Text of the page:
NCAA, Power 5 Conferences Agree to Let Schools Pay Athletes

( – The potential for college basketball players to earn a portion of the profits they generate by playing just got one step closer to reality. The NCAA, SEC, Pac-12, Big Ten, ACC, and Big 12 all agreed on a multi-billion dollar resolution that would settle several lawsuits on May 23. The scheme, if approved by the judge overseeing the cases, would allow college athletes to be paid for their work for the first time in American history.

NCAA President Charlie Baker called the settlement agreement “an important step” in the evolution of college sports, which benefits student athletes and clarifies rules regarding the process.

The agreement resolves three federal cases involving the NCAA and the rights of college athletes to earn income from the games they participate in. The NCAA regularly creates billions of dollars in revenue per year, and the funds are typically pocketed by the schools or organizations involved in broadcasting the games.

If the resolution is approved and agreed to by all parties, payments to student athletes could begin as early as next year.

Athletes would have to give up their right to sue the NCAA in potential future antitrust suits and those involved in the federal cases presently would have to agree to drop their cases.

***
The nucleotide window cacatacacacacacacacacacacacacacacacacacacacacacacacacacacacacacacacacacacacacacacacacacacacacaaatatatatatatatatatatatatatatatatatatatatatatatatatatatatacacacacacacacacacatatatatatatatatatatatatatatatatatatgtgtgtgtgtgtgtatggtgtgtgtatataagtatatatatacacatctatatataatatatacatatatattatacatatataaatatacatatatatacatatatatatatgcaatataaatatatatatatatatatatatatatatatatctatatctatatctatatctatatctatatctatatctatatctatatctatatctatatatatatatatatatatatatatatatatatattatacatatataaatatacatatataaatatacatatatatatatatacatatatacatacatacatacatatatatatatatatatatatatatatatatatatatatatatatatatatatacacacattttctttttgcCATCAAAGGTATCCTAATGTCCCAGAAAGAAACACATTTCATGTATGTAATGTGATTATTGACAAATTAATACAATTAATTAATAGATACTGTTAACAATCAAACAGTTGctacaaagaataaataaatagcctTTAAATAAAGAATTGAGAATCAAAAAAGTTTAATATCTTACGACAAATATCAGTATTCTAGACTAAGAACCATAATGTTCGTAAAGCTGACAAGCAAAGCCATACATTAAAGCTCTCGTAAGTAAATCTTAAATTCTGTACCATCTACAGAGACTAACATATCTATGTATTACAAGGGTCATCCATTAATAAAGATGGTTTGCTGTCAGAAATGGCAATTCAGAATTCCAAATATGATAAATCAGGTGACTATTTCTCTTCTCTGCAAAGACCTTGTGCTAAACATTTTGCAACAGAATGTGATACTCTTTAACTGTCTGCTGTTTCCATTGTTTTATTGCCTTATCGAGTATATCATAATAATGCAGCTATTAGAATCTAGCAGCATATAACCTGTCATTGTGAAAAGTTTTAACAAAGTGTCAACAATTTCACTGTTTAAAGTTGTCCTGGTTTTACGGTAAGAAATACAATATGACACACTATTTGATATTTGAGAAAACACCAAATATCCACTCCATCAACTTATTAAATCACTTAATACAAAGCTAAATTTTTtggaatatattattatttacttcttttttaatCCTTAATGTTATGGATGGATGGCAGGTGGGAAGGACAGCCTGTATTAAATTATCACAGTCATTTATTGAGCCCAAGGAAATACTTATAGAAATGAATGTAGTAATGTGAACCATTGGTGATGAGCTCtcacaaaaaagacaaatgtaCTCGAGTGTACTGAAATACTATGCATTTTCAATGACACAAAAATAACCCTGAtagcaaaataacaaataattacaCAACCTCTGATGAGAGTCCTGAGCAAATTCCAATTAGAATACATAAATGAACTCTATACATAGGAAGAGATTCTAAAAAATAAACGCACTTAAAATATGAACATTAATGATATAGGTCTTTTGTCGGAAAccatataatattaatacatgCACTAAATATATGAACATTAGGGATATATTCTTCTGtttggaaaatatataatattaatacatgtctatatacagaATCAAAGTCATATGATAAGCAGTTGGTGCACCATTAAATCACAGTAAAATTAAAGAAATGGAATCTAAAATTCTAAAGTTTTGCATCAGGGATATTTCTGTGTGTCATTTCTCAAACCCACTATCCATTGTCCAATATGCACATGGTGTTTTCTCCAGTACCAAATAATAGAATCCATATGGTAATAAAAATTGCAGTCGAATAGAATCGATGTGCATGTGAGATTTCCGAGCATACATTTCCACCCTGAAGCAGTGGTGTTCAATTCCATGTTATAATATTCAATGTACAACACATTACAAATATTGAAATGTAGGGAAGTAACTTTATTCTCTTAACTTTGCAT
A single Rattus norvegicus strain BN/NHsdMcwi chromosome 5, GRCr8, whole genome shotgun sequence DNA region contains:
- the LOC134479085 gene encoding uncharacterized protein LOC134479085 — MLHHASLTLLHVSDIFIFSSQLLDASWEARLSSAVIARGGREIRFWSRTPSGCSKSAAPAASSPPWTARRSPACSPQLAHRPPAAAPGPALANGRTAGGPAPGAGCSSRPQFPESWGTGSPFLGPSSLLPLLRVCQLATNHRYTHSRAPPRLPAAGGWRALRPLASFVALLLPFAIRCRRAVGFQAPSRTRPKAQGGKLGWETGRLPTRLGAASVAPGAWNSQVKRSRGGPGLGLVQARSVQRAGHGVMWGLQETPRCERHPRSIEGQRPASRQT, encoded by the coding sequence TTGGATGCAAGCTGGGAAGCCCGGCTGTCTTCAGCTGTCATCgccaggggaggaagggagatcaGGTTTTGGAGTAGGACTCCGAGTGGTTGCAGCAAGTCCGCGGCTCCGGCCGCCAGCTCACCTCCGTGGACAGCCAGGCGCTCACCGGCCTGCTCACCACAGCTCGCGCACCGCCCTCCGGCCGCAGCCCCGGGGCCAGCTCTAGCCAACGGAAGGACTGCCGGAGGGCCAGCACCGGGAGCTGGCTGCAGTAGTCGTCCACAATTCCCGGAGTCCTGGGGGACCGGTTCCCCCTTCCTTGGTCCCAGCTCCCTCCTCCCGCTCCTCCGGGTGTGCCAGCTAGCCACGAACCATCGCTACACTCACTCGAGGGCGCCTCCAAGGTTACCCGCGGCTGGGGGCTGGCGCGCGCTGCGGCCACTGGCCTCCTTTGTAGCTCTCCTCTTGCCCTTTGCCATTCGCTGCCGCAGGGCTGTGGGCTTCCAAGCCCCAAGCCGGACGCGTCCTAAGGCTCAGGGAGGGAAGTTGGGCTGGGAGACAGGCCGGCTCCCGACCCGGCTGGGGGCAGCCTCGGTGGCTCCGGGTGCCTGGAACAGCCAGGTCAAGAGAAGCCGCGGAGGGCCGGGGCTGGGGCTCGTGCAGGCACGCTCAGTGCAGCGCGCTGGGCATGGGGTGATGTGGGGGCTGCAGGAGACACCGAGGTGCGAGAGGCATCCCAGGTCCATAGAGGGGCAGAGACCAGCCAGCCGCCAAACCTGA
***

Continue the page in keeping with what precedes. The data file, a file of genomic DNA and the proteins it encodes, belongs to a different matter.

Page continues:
Former Colorado student athlete Alex Fontenot is suing the NCAA over the sharing of television generated revenue and his case is not involved in the settlement agreement. Any athlete who joins his suit could also potentially threaten to topple the agreement.

Judge Claudia Wilken presides over all three federal antitrust cases and will decide if the agreement is effective or not. She has yet to reveal her decision.

The NCAA would also pay $2.8 billion in back-damages to over 14,000 student athletes who played between 2016-2020. The plan also authorizes a potential revenue-sharing plan which would see players potentially be able to split up to $21 million per year in profits from their games. The NCAA will also revise rules regarding student athletes being able to use their name, image, and likeness to earn income which had previously been prohibited.

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